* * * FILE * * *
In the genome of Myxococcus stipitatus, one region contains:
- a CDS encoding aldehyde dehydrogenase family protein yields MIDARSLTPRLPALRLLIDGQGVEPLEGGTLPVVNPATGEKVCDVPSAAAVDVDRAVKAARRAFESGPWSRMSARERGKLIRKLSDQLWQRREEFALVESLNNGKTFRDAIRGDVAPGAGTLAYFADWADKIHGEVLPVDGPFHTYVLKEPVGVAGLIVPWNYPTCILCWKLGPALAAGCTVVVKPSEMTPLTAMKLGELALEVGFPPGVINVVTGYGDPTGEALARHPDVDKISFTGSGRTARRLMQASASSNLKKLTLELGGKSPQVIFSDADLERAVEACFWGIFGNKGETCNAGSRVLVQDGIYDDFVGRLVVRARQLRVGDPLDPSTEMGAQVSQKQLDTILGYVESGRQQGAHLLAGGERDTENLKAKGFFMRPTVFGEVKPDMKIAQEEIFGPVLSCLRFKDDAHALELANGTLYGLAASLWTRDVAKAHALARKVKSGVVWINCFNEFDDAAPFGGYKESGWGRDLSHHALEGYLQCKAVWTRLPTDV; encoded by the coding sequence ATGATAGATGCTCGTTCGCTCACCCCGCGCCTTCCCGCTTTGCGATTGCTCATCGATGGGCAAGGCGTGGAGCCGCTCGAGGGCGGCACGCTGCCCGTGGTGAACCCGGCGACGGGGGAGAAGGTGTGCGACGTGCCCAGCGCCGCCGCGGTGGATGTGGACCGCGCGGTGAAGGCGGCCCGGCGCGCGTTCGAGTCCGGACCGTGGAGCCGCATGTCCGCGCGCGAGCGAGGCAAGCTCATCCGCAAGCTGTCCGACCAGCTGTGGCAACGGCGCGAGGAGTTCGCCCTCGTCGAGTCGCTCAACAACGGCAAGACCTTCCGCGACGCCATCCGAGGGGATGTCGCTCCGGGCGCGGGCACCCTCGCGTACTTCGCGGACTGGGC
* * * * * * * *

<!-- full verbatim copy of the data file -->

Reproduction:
In the genome of Myxococcus stipitatus, one region contains:
- a CDS encoding aldehyde dehydrogenase family protein yields MIDARSLTPRLPALRLLIDGQGVEPLEGGTLPVVNPATGEKVCDVPSAAAVDVDRAVKAARRAFESGPWSRMSARERGKLIRKLSDQLWQRREEFALVESLNNGKTFRDAIRGDVAPGAGTLAYFADWADKIHGEVLPVDGPFHTYVLKEPVGVAGLIVPWNYPTCILCWKLGPALAAGCTVVVKPSEMTPLTAMKLGELALEVGFPPGVINVVTGYGDPTGEALARHPDVDKISFTGSGRTARRLMQASASSNLKKLTLELGGKSPQVIFSDADLERAVEACFWGIFGNKGETCNAGSRVLVQDGIYDDFVGRLVVRARQLRVGDPLDPSTEMGAQVSQKQLDTILGYVESGRQQGAHLLAGGERDTENLKAKGFFMRPTVFGEVKPDMKIAQEEIFGPVLSCLRFKDDAHALELANGTLYGLAASLWTRDVAKAHALARKVKSGVVWINCFNEFDDAAPFGGYKESGWGRDLSHHALEGYLQCKAVWTRLPTDV; encoded by the coding sequence ATGATAGATGCTCGTTCGCTCACCCCGCGCCTTCCCGCTTTGCGATTGCTCATCGATGGGCAAGGCGTGGAGCCGCTCGAGGGCGGCACGCTGCCCGTGGTGAACCCGGCGACGGGGGAGAAGGTGTGCGACGTGCCCAGCGCCGCCGCGGTGGATGTGGACCGCGCGGTGAAGGCGGCCCGGCGCGCGTTCGAGTCCGGACCGTGGAGCCGCATGTCCGCGCGCGAGCGAGGCAAGCTCATCCGCAAGCTGTCCGACCAGCTGTGGCAACGGCGCGAGGAGTTCGCCCTCGTCGAGTCGCTCAACAACGGCAAGACCTTCCGCGACGCCATCCGAGGGGATGTCGCTCCGGGCGCGGGCACCCTCGCGTACTTCGCGGACTGGGC